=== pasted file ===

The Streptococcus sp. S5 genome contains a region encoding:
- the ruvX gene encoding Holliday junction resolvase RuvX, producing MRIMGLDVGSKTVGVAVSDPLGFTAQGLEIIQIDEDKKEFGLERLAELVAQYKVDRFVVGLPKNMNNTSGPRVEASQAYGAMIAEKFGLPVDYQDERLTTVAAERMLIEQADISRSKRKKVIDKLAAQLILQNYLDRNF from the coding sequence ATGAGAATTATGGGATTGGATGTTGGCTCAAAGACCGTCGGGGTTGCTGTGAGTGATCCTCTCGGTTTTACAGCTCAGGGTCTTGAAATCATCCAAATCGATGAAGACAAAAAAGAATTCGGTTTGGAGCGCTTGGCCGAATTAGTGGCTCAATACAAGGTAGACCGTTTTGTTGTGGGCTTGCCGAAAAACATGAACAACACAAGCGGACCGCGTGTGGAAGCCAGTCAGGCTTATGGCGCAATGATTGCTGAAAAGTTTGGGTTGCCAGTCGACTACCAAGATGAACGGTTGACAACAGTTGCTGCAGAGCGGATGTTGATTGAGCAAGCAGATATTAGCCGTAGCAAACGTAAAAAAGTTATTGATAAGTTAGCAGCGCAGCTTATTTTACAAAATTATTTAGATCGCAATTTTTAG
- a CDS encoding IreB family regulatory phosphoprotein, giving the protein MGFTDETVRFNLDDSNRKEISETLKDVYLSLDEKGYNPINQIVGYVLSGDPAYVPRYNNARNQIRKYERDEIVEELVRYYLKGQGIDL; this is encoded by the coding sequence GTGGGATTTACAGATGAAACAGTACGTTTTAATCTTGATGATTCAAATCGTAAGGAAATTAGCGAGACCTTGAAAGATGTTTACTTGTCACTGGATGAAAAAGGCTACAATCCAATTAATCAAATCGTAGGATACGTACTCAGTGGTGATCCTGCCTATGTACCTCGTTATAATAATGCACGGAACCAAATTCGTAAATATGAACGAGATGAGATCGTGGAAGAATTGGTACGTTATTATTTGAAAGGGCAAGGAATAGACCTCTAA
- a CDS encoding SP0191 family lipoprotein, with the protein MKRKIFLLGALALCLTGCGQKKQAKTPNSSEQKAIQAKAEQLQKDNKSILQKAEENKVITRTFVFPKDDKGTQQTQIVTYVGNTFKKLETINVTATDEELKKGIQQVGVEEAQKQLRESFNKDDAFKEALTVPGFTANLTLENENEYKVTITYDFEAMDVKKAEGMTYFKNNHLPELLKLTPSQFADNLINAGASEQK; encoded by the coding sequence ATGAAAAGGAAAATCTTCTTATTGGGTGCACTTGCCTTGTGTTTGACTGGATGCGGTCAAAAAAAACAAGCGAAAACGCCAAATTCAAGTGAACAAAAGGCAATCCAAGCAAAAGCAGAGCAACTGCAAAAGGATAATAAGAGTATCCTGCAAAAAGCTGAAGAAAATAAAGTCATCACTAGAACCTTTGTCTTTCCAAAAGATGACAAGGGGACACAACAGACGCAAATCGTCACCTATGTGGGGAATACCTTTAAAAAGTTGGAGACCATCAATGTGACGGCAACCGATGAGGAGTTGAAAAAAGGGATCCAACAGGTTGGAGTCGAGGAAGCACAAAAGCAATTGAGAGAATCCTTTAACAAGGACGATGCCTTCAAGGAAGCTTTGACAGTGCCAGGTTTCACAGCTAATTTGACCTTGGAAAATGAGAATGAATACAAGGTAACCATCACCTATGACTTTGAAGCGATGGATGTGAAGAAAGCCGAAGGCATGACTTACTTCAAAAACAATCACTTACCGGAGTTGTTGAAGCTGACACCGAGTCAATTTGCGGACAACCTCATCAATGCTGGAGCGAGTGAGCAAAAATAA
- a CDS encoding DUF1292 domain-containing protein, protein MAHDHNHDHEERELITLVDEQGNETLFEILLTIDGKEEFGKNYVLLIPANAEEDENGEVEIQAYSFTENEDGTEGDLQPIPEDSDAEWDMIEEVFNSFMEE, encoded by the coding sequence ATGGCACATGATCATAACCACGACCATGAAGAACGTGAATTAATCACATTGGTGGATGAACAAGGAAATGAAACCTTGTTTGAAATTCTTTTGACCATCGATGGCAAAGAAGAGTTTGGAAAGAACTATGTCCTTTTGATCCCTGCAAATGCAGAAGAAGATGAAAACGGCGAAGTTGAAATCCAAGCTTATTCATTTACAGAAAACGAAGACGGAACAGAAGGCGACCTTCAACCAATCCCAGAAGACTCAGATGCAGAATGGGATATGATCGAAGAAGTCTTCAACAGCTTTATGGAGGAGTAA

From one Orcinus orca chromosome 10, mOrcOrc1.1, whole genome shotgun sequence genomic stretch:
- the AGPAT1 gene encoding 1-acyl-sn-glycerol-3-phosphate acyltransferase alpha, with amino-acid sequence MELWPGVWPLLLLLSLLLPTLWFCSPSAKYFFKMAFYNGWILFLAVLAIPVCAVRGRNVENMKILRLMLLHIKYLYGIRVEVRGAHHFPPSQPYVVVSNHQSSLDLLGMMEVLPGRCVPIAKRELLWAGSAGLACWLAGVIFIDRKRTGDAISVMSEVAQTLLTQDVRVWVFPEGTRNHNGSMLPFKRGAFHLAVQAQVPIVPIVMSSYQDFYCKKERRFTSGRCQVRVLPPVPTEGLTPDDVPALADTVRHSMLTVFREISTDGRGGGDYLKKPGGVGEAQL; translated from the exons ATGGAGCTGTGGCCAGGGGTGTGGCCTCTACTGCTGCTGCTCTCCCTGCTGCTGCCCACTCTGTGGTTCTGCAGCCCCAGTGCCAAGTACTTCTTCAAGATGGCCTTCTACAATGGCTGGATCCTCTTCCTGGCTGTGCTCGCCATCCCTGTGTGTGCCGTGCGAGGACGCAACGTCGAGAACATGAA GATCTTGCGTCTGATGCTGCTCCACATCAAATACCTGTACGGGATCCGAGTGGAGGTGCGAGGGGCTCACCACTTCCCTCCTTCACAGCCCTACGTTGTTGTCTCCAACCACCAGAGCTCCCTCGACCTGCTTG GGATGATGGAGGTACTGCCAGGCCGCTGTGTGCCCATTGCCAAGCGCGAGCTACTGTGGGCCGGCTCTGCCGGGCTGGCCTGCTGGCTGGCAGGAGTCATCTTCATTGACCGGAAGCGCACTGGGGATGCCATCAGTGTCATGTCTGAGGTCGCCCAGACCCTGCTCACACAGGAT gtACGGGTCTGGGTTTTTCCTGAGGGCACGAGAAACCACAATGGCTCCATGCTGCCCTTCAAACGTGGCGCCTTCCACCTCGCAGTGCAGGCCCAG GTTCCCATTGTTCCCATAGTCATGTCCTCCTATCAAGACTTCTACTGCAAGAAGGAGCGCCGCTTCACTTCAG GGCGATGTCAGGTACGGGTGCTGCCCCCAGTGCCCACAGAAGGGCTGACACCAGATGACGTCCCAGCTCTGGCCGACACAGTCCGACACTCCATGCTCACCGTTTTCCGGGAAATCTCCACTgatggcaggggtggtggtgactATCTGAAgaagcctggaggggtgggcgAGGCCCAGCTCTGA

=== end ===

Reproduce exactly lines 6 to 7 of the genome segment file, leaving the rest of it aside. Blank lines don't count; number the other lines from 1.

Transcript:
From one Orcinus orca chromosome 10, mOrcOrc1.1, whole genome shotgun sequence genomic stretch:
- the AGPAT1 gene encoding 1-acyl-sn-glycerol-3-phosphate acyltransferase alpha, with amino-acid sequence MELWPGVWPLLLLLSLLLPTLWFCSPSAKYFFKMAFYNGWILFLAVLAIPVCAVRGRNVENMKILRLMLLHIKYLYGIRVEVRGAHHFPPSQPYVVVSNHQSSLDLLGMMEVLPGRCVPIAKRELLWAGSAGLACWLAGVIFIDRKRTGDAISVMSEVAQTLLTQDVRVWVFPEGTRNHNGSMLPFKRGAFHLAVQAQVPIVPIVMSSYQDFYCKKERRFTSGRCQVRVLPPVPTEGLTPDDVPALADTVRHSMLTVFREISTDGRGGGDYLKKPGGVGEAQL; translated from the exons ATGGAGCTGTGGCCAGGGGTGTGGCCTCTACTGCTGCTGCTCTCCCTGCTGCTGCCCACTCTGTGGTTCTGCAGCCCCAGTGCCAAGTACTTCTTCAAGATGGCCTTCTACAATGGCTGGATCCTCTTCCTGGCTGTGCTCGCCATCCCTGTGTGTGCCGTGCGAGGACGCAACGTCGAGAACATGAA GATCTTGCGTCTGATGCTGCTCCACATCAAATACCTGTACGGGATCCGAGTGGAGGTGCGAGGGGCTCACCACTTCCCTCCTTCACAGCCCTACGTTGTTGTCTCCAACCACCAGAGCTCCCTCGACCTGCTTG GGATGATGGAGGTACTGCCAGGCCGCTGTGTGCCCATTGCCAAGCGCGAGCTACTGTGGGCCGGCTCTGCCGGGCTGGCCTGCTGGCTGGCAGGAGTCATCTTCATTGACCGGAAGCGCACTGGGGATGCCATCAGTGTCATGTCTGAGGTCGCCCAGACCCTGCTCACACAGGAT gtACGGGTCTGGGTTTTTCCTGAGGGCACGAGAAACCACAATGGCTCCATGCTGCCCTTCAAACGTGGCGCCTTCCACCTCGCAGTGCAGGCCCAG GTTCCCATTGTTCCCATAGTCATGTCCTCCTATCAAGACTTCTACTGCAAGAAGGAGCGCCGCTTCACTTCAG GGCGATGTCAGGTACGGGTGCTGCCCCCAGTGCCCACAGAAGGGCTGACACCAGATGACGTCCCAGCTCTGGCCGACACAGTCCGACACTCCATGCTCACCGTTTTCCGGGAAATCTCCACTgatggcaggggtggtggtgactATCTGAAgaagcctggaggggtgggcgAGGCCCAGCTCTGA